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Of all the things that could possibly move Canadian mortgage rates, a murderous dictator committed to nuclear brinkmanship was not on the radar.

But that’s the world we now live in, thanks to Vladimir Putin’s reckless warmongering and tragic invasion of Ukraine.

Russia now faces financial crisis and depression, which could lead Mr. Putin to lash out in ways we don’t want to imagine. And “if Putin concludes that he has no future, the risk is that he will decide that no one else should have a future either,” Montreal-based BCA Research wrote on Friday.

After the Russian President put his nuclear forces on high alert, BCA ballparked chances of a “civilization-ending global nuclear war” at 10 per cent in the next 12 months. Its surreal commentary would be hyperbolic if only we were dealing with a more stable adversary.

Whatever the true doomsday probability, the mere notion of nuclear weaponry being used in an escalation of the Russian war on Ukraine, and more broadly a recession that may result from soaring commodity-stoked inflation, has driven investors into the safe harbour of government bonds.

That bond buying crushed Canada’s five-year yield by more than 30 basis points in just days. By Tuesday evening, the yield had bounced back somewhat, trading at 1.61 per cent – down from a Feb. 16 high of 1.859 per cent. (There are 100 basis points in a percentage point.)

Normally, falling five-year yields pull down five-year fixed mortgage rates. But so far, this time is different.

On top of the potential for double-digit future inflation, the market must now weigh existential risk. These previously unthinkable scenarios have spawned two trends.

The first is a surge in risk premiums. That is, market fear and uncertainty are raising the cost of mortgage funding relative to risk-free government bonds. So despite bond yields dropping, banks have been hesitant to cut fixed mortgage rates, especially with competition already squeezing profit margins.

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Second, there’s a very real danger that central banks temporarily lose control of inflation. Textbooks say this risk should be met by aggressive short-term rate tightening. And if it is, variable mortgage rates will go along for the ride.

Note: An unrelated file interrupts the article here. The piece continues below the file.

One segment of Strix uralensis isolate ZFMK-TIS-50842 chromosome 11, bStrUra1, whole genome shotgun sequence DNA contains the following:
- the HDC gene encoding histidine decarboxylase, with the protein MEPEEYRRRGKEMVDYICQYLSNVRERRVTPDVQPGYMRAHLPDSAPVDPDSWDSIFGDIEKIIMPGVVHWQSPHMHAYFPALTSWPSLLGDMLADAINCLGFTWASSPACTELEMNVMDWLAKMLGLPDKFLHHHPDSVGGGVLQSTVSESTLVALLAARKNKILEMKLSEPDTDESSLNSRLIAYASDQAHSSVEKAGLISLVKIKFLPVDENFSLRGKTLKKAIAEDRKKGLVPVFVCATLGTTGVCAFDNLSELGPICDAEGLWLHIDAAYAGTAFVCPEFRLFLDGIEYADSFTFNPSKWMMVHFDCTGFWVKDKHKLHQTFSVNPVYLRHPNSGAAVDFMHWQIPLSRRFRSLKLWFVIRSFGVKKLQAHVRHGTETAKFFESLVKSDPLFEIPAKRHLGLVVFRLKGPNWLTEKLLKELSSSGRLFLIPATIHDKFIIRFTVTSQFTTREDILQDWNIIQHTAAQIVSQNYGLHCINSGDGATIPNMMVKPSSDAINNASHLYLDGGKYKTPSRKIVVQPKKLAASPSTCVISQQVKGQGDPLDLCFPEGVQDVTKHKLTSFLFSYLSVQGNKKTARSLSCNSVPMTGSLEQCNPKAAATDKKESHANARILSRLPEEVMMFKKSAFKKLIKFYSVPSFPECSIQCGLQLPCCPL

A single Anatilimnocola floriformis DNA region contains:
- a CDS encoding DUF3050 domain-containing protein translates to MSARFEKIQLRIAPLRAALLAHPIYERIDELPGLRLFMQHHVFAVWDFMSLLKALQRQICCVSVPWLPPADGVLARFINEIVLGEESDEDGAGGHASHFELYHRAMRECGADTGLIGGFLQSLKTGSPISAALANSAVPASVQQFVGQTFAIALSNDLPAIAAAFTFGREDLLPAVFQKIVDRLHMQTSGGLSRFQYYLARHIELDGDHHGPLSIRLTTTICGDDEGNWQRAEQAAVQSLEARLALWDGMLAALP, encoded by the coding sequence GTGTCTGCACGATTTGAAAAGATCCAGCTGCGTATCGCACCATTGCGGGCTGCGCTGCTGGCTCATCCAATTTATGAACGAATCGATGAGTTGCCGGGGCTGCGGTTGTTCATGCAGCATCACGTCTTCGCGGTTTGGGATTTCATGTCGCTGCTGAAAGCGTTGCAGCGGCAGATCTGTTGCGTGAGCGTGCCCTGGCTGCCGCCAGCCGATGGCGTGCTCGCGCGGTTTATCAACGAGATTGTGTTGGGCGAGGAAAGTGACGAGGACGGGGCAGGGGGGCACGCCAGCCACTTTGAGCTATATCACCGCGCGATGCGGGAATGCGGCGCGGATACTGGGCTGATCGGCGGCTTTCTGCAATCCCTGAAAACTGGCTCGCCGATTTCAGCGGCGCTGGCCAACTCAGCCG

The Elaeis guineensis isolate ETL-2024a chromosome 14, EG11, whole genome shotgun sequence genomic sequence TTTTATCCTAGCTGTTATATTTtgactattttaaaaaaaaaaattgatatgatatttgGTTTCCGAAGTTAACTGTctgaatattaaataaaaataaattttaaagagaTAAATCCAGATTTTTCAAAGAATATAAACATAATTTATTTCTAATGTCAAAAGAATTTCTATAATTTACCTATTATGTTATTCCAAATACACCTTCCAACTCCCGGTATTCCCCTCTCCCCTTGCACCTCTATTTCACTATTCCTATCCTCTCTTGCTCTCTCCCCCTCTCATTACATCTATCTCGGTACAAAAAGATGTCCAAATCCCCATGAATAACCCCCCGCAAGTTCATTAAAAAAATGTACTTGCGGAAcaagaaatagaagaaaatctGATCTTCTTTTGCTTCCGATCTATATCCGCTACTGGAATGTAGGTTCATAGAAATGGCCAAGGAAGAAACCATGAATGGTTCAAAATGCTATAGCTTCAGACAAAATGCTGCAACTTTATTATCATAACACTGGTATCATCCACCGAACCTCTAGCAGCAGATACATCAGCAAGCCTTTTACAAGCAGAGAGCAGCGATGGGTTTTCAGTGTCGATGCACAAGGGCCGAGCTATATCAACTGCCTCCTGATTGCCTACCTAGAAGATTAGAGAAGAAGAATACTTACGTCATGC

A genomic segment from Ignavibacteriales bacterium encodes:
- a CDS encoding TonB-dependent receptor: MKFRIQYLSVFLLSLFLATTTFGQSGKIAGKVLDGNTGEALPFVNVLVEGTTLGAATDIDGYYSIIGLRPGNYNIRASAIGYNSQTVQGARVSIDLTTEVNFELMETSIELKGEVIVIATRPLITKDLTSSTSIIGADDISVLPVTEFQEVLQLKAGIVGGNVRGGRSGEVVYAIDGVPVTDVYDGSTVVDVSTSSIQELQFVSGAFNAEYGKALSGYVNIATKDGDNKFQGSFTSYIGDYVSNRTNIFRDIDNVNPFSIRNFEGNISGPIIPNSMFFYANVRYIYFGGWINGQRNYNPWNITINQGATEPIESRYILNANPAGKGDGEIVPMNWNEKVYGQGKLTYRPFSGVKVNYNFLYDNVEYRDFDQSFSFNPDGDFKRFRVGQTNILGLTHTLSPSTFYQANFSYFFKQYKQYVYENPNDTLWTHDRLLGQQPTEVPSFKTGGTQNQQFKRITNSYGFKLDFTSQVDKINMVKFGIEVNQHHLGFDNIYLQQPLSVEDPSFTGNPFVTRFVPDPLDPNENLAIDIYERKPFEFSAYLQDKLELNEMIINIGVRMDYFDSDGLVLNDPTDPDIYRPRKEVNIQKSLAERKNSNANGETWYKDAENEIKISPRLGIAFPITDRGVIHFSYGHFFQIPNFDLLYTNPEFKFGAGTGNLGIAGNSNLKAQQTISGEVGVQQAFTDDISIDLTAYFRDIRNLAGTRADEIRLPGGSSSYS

That’s why interest rates could pop quickly this year, with variable mortgage rates outpacing fixed rates.

What’s interesting is that the cycle is being accelerated. In any rate-hike cycle, we witness short-term rates – controlled directly by the Bank of Canada – go higher. As the cycle progresses, longer-term rates then drop as the market anticipates an economic slowdown resulting from such hikes. This time around, the divergence between long-term and short-term rates could happen quicker as the market prices in more near-term inflation danger, followed quickly by recession.

But arguably the biggest risk, existential threats aside, is that central banks hike rates too slowly.

In that scenario, inflation could top the most aggressive expectations, leading North Americans to lose confidence in monetary policy, panic buy ahead of further price increases and demand significant wage increases – further reinforcing the inflation spiral.

This may or may not be the most likely outcome, but it’s possible, which brings us to mortgage tactics.

Guessing is not a strategy

This is a tough time to be in the interest-rate prediction business. No one can foresee the twists in the road ahead.

But if you’re having to choose between a fixed and variable rate today, you can be reasonably confident of two things: surging variable rates and a subsequent recession.

Problem is, no one knows how long before surging rates give way to recession.

In the weeks to come, supply-shortage and commodity-fed inflation and the prospect of central banks losing their influence are bound to conjure up the memory of Paul Volcker.

Mr. Volcker was a Federal Reserve chair who had to use brute-force rate hikes to battle inflation expectations, driving North America into painful recessions in the early 1980s. Central banks should have learned a lesson from Mr. Volcker’s predecessors – that worrying too much about killing the economy short-term can lead to dire inflation that ravages the economy long-term.

The next 30 days of war could rewrite the inflation and growth narrative again. For all anyone knows, the probability of recession next year could skyrocket, with rates tumbling back down.

The most important takeaway is not the rate outlook, but the need to manage your interest cost exposure. Guessing that the Bank of Canada can counter global inflationary forces and keep rates from going “too high” is not a strategy.

We’re witnessing a cost-of-living spike that, based on historical frequency, you might only see once more in your lifetime. Inflation momentum like this doesn’t reverse quickly. For that reason, if the threat of lofty rates is too much for your finances or psychology to bear, locking in at least part of your mortgage is rational.

Robert McLister is an interest rate analyst, mortgage strategist and columnist. You can follow him on Twitter at @RobMcLister.